We made it to San Francisco last night and I will be back in blog mode tomorrow to fill you in on my wild past two weeks. Until then, I'm sharing words from Anna Broadway, one of my first friends in the Bay Area when we moved here three years ago. I've always admired her commitment to prayer and I'm happy to share her with you.
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The Smell of Hope
When I think of how I experience the spiritual through my senses, smell is probably near the bottom of the list. I see other followers of God, I hear their voices and my own in worship, I taste the bread and wine of communion, feeling the crumb and cup in my hand before I consume them … but I don’t often breathe in much of a scent during such experiences.
It’s a Protestant problem, I know. Catholic services are notoriously perfumed with the thick, spicy fragrance of incense. The closest I may have ever come to that in the Bible churches of my youth was the piney scent of evergreen sanctuary swags around Christmas time.
Yet perhaps because I registered the scents of those circumstances as either exotic or vaguely nostalgic, smelling seemed to do little for either moment. Admittedly, I don’t have the nose of a bloodhound, but there’s still something sad about one sense being so shut out of my spiritual life.
That has slowly changed through a fairly regular rhythm of weekly prayer walks in my neighborhood. When I first began such nocturnal conversations with God, I called Brooklyn home, and the evening breezes caressed my skin with the humid warmth of summer. For about one glorious week, block after block of my 40-minute walk was redolent with a floral scent I think came from the large trees that lined the street. Then their moment passed, and my nose receded from the prayer-walk action except for the occasional garbage pail or scent of someone doing late-night cooking, laundry or pot-smoking.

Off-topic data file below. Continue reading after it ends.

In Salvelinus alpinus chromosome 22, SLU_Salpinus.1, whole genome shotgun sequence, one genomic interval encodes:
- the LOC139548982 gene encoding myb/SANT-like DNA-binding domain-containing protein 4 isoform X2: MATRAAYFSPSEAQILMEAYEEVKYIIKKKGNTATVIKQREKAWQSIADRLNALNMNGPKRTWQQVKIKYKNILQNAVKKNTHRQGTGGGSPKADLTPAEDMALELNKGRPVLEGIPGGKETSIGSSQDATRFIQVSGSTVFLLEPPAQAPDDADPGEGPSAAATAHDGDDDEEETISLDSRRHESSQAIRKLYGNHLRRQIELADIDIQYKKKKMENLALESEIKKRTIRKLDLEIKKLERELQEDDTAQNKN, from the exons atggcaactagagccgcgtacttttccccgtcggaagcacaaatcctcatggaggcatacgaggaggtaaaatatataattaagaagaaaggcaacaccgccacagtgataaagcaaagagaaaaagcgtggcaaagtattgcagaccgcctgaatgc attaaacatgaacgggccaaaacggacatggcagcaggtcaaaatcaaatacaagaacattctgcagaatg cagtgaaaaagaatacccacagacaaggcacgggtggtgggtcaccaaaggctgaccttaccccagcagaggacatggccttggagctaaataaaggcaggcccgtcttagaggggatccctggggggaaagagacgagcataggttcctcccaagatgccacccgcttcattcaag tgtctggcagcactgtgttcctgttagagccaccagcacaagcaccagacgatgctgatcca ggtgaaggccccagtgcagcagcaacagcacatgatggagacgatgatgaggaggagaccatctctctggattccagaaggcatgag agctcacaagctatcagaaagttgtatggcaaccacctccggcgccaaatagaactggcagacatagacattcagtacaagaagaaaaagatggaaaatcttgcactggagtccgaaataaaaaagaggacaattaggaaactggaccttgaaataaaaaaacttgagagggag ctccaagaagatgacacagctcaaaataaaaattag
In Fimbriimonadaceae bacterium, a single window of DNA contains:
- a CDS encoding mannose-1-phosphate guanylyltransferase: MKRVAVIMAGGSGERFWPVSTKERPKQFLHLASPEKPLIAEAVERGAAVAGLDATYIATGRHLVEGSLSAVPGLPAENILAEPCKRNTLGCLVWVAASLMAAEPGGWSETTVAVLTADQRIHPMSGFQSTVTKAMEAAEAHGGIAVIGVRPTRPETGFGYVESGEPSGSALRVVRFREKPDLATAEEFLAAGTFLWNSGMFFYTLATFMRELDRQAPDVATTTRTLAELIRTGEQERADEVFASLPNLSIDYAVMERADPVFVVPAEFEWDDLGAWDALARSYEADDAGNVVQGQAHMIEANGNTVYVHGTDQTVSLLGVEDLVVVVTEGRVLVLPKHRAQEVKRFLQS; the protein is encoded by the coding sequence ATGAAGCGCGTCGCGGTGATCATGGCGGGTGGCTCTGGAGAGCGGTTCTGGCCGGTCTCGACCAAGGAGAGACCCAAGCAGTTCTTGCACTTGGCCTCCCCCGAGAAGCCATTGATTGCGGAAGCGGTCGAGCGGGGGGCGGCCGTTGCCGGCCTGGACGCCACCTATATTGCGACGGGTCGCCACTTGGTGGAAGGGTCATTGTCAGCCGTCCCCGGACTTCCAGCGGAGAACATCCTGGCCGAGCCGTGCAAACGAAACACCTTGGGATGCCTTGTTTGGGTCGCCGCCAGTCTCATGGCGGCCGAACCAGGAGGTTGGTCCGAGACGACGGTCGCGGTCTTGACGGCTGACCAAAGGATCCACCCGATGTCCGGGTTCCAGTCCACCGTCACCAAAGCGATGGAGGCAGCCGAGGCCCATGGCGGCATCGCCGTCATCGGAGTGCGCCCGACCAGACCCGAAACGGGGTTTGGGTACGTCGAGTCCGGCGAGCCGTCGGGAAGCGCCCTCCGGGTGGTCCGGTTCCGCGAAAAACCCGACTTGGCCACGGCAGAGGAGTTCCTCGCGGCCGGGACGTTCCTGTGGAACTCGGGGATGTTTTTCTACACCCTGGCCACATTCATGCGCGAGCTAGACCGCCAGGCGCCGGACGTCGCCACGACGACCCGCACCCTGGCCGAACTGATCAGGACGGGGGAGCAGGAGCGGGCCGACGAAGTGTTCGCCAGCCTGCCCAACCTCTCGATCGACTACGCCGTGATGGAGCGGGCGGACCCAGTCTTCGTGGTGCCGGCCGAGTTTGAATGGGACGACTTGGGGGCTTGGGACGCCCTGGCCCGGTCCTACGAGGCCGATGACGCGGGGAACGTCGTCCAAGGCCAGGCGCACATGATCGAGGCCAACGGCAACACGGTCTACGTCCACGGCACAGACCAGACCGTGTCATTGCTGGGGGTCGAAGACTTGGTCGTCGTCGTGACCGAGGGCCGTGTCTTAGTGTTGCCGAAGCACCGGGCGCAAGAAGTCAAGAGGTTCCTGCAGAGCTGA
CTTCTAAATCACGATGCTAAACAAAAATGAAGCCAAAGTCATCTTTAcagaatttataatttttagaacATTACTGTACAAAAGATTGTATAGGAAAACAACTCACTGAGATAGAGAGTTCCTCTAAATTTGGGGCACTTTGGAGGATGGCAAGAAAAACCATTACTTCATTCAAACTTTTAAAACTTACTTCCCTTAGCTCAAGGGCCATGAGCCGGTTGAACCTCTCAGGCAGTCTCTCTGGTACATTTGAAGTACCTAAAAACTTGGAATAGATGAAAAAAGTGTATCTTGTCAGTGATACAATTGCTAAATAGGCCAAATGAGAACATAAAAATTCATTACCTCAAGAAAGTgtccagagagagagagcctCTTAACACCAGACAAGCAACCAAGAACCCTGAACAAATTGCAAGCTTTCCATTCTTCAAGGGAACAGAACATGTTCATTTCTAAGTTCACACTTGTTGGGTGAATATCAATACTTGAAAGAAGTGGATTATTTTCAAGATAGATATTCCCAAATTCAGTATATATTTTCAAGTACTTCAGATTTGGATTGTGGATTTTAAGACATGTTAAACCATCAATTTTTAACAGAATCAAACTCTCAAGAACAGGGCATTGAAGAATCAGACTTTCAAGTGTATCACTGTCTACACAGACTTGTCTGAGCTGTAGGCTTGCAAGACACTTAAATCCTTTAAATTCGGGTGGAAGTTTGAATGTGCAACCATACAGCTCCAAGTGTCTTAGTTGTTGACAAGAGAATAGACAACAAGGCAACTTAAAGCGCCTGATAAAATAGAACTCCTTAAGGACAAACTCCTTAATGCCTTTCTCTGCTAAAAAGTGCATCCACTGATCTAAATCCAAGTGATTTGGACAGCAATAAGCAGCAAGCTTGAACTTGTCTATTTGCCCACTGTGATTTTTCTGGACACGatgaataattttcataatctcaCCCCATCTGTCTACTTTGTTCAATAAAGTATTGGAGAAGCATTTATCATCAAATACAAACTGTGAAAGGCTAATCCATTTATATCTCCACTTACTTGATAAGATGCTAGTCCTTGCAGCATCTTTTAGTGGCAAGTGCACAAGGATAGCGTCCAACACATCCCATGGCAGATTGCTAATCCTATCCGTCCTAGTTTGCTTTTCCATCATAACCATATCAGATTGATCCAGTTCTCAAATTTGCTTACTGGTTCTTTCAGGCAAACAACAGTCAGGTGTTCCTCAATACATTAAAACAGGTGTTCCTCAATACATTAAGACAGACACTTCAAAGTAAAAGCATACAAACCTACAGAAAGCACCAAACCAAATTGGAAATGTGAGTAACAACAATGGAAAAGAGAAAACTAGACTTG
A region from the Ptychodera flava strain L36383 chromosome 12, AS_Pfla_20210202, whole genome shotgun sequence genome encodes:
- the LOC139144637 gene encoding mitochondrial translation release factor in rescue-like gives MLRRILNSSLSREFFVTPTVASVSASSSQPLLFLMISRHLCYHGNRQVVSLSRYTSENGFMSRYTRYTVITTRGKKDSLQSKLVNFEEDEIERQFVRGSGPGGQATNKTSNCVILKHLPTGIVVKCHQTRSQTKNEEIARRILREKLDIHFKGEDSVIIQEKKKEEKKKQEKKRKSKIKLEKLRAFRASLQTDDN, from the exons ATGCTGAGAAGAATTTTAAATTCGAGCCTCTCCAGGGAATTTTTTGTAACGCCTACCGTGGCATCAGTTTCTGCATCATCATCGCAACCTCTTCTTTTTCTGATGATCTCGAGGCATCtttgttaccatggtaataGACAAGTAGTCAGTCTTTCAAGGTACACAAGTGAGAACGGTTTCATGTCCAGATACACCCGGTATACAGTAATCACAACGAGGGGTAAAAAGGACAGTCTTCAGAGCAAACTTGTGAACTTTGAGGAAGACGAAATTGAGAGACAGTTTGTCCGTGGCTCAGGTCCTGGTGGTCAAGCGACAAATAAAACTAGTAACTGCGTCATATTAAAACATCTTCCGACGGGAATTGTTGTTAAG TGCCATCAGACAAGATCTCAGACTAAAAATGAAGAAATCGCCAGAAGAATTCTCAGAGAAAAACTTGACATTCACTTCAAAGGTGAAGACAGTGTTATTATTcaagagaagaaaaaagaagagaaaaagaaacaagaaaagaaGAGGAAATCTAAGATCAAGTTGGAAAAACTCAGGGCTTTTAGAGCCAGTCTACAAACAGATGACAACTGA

It took me a while to re-establish a prayer-walk routine once I moved to California, but I have finally found a long, quiet residential street I like. It has more roses than trees, from what I can tell, and then not all of them have much smell. By now, though, I know pretty well which houses have the best-smelling bushes. I don’t know much about rose seasons, but I can usually smell at least one good flower per prayer walk, pretty much year round.
That has come to matter to me.
One night when I was on the way back, I’d gotten around to praying about a friend for whom I felt a heavy burden. As I passed a house whose large grapefruit trees sometimes drop fruit over the fence onto the sidewalk, a sudden and inexplicable sense of hope came over me that God was going to do something very good in the situation about which I was praying. Breathing in, my nose was filled with the sweet, fleeting scent of orange blossoms, and I remembered.
Years before, while attending college in Arizona, a crush who’d moved away returned for a spring-break visit. When he unexpectedly made plans to meet me for coffee one those nights, I found myself crossing the campus full of a hope that seemed matched by the scent of orange blossoms in the air that week.
Things didn’t turn out as hoped, of course — in the long run — but later that week I experienced God as a loving disrupter of my life in a way that’s never quite been equaled.
Standing beneath a different orange tree years later, however, the two encounters with God suddenly connected as I breathed in. This was the scent of hope.
Though I only smell the orange trees once a year, the many week-to-week scents of my California prayer-walk route have assumed an important role for me. Some weeks I search almost desperately for at least one rose in bloom, one fragrant blossom to remind me that God is good even when hope ebbs so low, my nose is the only way to access it.
I always find at least one fragrant flower.
Photo courtesy of Matt Beardsley
Anna Broadway is a writer and Web editor living near San Francisco. The author of , she is a regular contributor to the Her.meneutics blog and the coffers of various yarn stores. Find her on Twitter . Continuous overwork can cause how to buy time on an essay vision deterioration